Review of Fallout: Spies, Superbombs, and the Ultimate Cold War Showdown

Fallout: Spies, Superbombs, and the Ultimate Cold War Showdown
by Steve Sheinkin
Middle School, High School    Roaring Brook    352 pp.    g
9/21    978-1-250-14901-5    $19.99
e-book ed.  978-1-250-14902-2    $10.99

Sheinkin returns to the milieu of his award-winning Bomb: The Race to Build — and Steal — the World’s Most Dangerous Weapon (rev. 11/12) for this equally compelling sequel. In the aftermath of World War II, the United States and Russia emerge as global superpowers, each vying for ideological, technological, and territorial dominance. Cold War tensions eventually climax with the Cuban ­Missile Crisis, bringing the rivals perilously close to nuclear war. Castro, Eisenhower, ­Kennedy, and Khrushchev play significant roles in shaping world events leading up to it: the partitioning of Germany, the Berlin Wall, and the metaphorical Iron Curtain; the development of the hydrogen bomb and the subsequent arms race; the equally competitive space race; and the failed Bay of Pigs invasion. But Sheinkin also introduces a colorful parade of lesser-known characters who step forward for their fifteen minutes of fame — scientists and spies; U-2 pilots and submarine captains; secretaries, cyclists, and mobsters. Deftly weaving these anecdotes into the larger tapestry of history and politics, Sheinkin crafts an epic narrative with a large cast of characters, far-flung settings, multiple plot strands, and rising suspense, further evidence that one of our best nonfiction writers is also one of our best ­storytellers. Black-and-white photographs are ­strategically placed at the beginning and end of chapters, while generous source notes, a bibliography, and an index are appended.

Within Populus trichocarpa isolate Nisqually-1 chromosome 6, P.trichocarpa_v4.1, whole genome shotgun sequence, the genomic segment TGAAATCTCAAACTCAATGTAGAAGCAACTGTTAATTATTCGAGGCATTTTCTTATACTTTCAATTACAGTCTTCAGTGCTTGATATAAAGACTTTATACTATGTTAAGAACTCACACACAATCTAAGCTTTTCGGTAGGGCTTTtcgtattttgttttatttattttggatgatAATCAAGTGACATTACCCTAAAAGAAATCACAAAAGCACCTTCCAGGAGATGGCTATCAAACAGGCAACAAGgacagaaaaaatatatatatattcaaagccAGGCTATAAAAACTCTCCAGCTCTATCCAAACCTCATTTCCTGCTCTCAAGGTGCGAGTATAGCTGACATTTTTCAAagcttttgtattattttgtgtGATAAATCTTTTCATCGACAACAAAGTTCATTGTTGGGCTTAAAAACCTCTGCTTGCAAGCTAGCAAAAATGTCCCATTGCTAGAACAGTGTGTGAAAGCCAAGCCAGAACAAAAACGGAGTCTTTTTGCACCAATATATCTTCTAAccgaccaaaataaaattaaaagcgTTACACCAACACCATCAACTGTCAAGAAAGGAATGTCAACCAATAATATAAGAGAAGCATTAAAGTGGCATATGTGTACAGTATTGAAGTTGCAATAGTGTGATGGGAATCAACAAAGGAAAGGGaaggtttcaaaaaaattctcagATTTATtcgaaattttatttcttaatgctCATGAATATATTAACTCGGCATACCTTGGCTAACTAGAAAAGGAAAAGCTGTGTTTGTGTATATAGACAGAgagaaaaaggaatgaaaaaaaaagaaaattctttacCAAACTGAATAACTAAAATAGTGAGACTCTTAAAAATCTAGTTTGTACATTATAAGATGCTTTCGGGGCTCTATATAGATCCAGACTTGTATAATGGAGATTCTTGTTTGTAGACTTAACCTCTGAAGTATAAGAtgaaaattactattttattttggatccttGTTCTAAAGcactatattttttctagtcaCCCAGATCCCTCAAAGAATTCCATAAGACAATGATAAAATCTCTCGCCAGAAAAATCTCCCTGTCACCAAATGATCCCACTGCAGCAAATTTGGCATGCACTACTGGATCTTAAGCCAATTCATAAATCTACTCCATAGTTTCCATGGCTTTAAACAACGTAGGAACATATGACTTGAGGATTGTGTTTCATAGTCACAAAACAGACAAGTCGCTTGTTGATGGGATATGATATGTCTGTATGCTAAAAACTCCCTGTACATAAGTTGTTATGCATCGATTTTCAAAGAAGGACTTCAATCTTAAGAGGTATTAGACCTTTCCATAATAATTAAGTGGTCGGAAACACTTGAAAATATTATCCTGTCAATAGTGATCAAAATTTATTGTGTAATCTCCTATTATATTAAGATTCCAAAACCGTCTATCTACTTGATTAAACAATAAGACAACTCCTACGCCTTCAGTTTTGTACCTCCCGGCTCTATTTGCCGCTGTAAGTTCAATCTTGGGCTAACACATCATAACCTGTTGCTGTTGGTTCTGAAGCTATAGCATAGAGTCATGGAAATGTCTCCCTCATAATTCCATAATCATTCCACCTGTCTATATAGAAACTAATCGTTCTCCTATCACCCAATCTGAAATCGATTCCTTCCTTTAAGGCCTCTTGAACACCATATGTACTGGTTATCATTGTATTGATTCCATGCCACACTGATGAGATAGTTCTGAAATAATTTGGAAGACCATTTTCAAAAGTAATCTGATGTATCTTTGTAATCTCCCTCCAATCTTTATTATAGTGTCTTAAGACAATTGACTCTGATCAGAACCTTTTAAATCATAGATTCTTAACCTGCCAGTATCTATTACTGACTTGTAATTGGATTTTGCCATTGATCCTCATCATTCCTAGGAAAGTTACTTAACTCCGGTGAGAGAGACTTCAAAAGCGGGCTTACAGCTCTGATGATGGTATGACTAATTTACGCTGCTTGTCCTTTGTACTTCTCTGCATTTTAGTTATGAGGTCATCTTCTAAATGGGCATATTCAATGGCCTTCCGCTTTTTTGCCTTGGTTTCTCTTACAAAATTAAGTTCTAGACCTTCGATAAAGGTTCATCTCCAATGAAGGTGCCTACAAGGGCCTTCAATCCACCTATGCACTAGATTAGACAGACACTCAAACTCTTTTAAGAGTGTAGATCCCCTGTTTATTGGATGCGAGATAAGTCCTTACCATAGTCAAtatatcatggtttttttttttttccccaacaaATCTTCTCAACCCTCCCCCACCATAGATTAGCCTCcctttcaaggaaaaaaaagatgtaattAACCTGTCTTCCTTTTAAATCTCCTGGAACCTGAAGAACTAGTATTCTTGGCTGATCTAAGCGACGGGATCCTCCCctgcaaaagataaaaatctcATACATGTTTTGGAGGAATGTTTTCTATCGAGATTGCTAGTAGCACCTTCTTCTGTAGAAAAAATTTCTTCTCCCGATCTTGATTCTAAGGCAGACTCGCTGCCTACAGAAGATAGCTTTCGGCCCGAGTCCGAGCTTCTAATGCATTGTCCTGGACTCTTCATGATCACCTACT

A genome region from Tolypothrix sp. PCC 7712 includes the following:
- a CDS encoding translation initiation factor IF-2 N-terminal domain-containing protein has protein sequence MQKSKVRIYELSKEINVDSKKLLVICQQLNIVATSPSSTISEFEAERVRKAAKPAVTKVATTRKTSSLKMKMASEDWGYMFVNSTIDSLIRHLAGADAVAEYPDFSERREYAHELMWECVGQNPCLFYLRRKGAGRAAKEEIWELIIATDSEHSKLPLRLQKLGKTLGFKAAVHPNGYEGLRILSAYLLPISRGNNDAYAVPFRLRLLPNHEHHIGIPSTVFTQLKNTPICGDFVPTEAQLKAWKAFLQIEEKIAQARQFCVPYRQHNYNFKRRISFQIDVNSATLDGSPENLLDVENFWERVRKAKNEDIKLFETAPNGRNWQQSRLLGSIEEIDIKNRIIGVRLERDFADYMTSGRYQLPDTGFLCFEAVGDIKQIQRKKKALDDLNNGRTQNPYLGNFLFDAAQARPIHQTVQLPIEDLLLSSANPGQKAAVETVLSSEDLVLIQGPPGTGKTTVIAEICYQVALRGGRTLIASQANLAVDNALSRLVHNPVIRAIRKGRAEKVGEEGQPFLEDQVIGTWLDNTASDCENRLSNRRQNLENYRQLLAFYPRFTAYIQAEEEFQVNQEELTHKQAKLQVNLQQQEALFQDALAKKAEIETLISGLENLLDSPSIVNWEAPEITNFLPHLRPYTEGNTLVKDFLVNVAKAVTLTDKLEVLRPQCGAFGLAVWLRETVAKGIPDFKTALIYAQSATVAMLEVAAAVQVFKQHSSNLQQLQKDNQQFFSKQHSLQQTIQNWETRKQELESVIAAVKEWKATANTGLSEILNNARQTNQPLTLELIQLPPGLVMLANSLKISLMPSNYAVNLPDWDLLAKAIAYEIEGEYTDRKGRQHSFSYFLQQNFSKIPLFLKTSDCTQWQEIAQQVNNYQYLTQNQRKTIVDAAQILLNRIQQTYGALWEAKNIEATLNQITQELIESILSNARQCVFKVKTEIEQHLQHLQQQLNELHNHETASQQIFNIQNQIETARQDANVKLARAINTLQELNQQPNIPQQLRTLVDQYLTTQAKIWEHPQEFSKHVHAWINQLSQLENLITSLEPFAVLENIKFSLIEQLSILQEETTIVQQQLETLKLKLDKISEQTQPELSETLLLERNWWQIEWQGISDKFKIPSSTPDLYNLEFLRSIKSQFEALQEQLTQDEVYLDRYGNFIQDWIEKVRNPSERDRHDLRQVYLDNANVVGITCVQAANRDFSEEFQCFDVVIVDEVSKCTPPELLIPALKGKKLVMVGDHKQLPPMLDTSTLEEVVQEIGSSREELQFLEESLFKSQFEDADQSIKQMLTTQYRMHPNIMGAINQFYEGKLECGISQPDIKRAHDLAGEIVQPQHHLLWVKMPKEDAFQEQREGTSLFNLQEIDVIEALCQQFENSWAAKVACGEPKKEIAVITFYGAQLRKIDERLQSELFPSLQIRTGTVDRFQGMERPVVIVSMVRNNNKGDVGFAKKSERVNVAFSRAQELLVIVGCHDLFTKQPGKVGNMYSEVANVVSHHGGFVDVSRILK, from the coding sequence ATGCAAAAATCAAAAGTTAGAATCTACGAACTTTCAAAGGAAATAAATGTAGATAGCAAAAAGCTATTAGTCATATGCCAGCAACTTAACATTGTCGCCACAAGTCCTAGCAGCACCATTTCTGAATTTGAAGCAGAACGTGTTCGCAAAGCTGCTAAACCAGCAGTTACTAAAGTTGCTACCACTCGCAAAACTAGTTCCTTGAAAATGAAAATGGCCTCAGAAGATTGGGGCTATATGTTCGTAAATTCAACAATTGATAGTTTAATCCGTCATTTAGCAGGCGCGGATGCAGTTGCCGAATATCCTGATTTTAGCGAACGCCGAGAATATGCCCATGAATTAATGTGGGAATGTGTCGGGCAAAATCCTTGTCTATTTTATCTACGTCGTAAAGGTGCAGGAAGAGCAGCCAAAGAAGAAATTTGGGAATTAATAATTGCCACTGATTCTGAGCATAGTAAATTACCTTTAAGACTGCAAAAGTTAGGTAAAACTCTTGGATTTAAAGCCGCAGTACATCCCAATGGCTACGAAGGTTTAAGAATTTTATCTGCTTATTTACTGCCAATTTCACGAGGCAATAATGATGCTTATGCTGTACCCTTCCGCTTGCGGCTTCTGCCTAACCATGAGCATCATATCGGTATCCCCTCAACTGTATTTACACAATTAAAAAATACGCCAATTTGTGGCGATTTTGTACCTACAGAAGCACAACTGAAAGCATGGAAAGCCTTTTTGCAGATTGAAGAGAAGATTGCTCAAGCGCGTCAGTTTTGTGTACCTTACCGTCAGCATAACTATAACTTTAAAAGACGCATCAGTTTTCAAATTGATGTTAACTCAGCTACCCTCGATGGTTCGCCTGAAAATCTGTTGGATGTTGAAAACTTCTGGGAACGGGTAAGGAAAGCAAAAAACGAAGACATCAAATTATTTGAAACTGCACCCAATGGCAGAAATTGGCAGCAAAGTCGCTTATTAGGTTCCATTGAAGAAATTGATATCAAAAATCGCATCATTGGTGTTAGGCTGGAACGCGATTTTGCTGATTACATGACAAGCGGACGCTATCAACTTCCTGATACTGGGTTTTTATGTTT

From the November/December 2021 issue of The Horn Book Magazine.

Jonathan Hunt
Jonathan Hunt is the coordinator of library media services at the San Diego County Office of Education.

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